(Bloomberg) -- President Donald Trump’s infrastructure plan is designed to change the way roads and bridges are built and maintained across the U.S. by providing "seed money" to stimulate additional investment, Transportation Secretary Elaine Chao said at the first Senate hearing on the proposal.
"A key element of the proposal is to empower decision making at the state and local level, who know best the infrastructure needs of their communities," Chao said Thursday at a hearing by the Senate Environment and Public Works Committee.
In addition to roads and bridges, the plan would aid projects for drinking and wastewater, energy, broadband and veterans’ hospitals, Chao said.
Trump’s infrastructure proposal, released Feb. 12, is a 53-page document meant as an outline for legislation. It calls for allocating at least $200 billion in federal funds over a decade, mostly to spur states, localities and the private sector to spend $1.5 trillion, and reducing the time for issuing permits for projects to two years.
While administration officials have said they’re open to changes, there’s no consensus about how to pay for the plan. Top Republican senators have questioned whether there’s time to enact a bill this year before lawmakers face mid-term elections in November that will determine control of Congress.
Representative Bill Shuster, a Pennsylvania Republican who is chairman of the House Transportation and Infrastructure Committee, has said a lame-duck session after the election may be required, even though Trump wants Congress to act quickly.
Republicans including Senator John Barrasso of Wyoming, the chairman of the environment panel, have mostly applauded Trump’s proposals to streamline environmental reviews and permits for projects, but they haven’t talked much about the funding.
“Only in Washington is two years considered a quick turnaround,” Barrasso said in his opening statement, referring to the process of granting permits.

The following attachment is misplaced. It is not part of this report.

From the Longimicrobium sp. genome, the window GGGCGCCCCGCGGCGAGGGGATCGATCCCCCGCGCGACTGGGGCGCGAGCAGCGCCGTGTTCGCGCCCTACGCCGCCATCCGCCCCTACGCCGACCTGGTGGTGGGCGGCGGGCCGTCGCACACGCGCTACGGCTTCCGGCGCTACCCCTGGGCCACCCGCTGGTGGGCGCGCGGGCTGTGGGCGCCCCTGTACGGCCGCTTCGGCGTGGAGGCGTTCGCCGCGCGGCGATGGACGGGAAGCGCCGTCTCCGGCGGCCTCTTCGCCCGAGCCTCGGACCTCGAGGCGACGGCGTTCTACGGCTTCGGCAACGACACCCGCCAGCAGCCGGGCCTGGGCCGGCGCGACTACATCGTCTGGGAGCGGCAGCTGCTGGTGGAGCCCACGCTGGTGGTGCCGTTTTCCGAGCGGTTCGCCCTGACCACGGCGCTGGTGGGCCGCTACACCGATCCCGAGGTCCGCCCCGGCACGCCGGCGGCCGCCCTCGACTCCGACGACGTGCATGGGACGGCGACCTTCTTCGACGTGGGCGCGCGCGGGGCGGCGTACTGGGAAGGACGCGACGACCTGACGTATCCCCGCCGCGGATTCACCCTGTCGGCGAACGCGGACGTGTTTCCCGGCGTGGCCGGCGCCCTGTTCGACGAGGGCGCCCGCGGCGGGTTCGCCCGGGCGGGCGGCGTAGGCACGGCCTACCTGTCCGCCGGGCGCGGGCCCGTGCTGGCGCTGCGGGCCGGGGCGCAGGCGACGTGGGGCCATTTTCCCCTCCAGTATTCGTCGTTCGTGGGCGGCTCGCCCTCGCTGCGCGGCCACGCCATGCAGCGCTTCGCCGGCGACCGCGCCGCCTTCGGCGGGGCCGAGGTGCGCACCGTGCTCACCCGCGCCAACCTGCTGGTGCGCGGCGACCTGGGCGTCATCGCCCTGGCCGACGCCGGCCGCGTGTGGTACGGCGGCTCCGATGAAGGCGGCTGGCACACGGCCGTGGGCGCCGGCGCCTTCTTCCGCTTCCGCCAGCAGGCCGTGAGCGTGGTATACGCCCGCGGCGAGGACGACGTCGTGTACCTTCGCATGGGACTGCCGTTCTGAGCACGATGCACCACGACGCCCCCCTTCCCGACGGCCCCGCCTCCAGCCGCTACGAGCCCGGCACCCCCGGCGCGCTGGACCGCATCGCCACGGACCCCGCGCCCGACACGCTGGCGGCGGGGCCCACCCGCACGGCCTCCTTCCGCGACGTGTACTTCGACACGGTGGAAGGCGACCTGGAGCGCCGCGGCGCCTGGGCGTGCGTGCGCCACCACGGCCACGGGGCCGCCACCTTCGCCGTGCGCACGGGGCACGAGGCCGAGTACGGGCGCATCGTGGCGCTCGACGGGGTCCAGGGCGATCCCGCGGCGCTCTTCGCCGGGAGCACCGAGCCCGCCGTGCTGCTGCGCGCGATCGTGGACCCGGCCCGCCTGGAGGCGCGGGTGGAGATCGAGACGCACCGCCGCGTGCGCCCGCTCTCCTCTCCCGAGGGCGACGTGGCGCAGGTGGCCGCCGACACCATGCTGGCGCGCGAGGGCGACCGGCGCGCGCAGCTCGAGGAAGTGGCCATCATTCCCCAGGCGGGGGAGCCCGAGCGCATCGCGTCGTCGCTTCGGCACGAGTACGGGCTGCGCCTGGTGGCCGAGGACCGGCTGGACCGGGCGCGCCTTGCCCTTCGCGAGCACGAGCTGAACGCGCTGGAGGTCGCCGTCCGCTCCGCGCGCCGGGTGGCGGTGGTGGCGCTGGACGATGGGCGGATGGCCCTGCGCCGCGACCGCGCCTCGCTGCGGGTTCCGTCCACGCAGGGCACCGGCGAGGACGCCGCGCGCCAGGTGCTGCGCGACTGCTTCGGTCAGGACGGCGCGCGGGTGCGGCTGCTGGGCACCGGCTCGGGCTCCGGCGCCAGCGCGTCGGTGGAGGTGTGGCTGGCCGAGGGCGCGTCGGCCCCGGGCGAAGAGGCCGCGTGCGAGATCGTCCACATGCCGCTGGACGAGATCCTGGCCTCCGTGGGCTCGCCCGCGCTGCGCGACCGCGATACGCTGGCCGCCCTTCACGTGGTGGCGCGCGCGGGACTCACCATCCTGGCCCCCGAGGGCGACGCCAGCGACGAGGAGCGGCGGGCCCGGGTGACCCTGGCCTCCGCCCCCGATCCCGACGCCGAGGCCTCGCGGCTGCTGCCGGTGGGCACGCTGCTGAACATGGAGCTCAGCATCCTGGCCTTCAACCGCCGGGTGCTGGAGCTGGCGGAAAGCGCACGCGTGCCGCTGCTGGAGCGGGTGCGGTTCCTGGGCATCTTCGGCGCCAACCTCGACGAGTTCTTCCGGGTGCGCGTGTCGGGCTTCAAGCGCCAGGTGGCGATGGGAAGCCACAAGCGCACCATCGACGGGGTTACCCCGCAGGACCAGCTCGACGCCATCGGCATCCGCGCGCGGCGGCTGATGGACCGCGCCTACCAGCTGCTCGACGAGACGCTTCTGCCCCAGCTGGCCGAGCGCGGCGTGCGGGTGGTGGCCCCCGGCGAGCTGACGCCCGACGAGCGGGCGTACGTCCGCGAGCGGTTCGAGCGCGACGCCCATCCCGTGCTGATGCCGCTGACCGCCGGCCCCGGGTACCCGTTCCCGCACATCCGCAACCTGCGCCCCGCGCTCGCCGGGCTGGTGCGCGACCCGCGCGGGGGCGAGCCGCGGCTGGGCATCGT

Democrats have complained that much more than $200 billion is needed for what the American Society of Civil Engineers has estimated to be a $2 trillion funding gap to upgrade U.S. infrastructure.
Senator Tom Carper of Delaware, the committee’s top Democrat, said the focus should be on implementing provisions to speed the permit process that Congress have approved but haven’t yet been put in place. He also questioned how the administration plan would generate $1.5 trillion in spending -- more than the $1 trillion Trump promised during the 2016 campaign -- with $200 billion in federal money.
“The administration’s math just doesn’t add up,” Carper said in his opening statement.
Carper cited a study issued Feb. 9 by the Penn Wharton Budget Model that estimated the Trump infrastructure plan would increase total new investment by $20 billion to $230 billion.
Studies have shown that federal funding doesn’t encourage states and cities to generate new money they otherwise wouldn’t produce, said Kent Smetters, a professor at the University of Pennsylvania and faculty director of the economic-modeling group.
Administration officials said that conclusion doesn’t take into account that Trump’s plan would cap federal support at 20 percent and award funding only if applicants generate their own money. Federal lending programs can get as much as $40 of outside funding for each federal dollar, officials said.
“Obviously, we disagree,” Chao said at the hearing. “It actually takes people with real-life business experience to know how it works.”
Carper also said the administration plan didn’t identify a way to pay for the $200 billion. Trump offered support for a 25-cent increase in the federal gas tax during a private meeting Feb. 14, said lawmakers who attended, but he hasn’t publicly endorsed it and key Republicans have rejected the idea. Barrasso told reporters Wednesday that raising the gas tax is “a non-starter” for him.
“This has to be presidential leadership,” Shuster said at a conference Wednesday in Washington. “The president has to be out there on a weekly basis, talking about it.”
Trump’s plan is based on the principle that state and local entities that own most infrastructure should make their own decisions about projects, and that the federal government should give them an incentive to raise their own funds while helping pay for work in rural areas that can’t.
Many Democratic and Republican governors recognize the federal government can’t keep spending more money, especially after Congress enacted a $1.5 trillion tax-cut plan in December, said Colorado Governor John Hickenlooper, a two-term Democrat. But the politics are difficult, he said.
“To a certain extent, they’re asking a lot of Republican governors to go home and ask for tax increases,” Hickenlooper said in an interview Monday while attending the National Governors Association’s annual winter meeting in Washington.
Governors and officials in states that have already raised their own gas taxes or other revenue are also concerned about getting penalized. The administration’s plan includes a “look back” provision to credit states and localities for past action to raise revenue.
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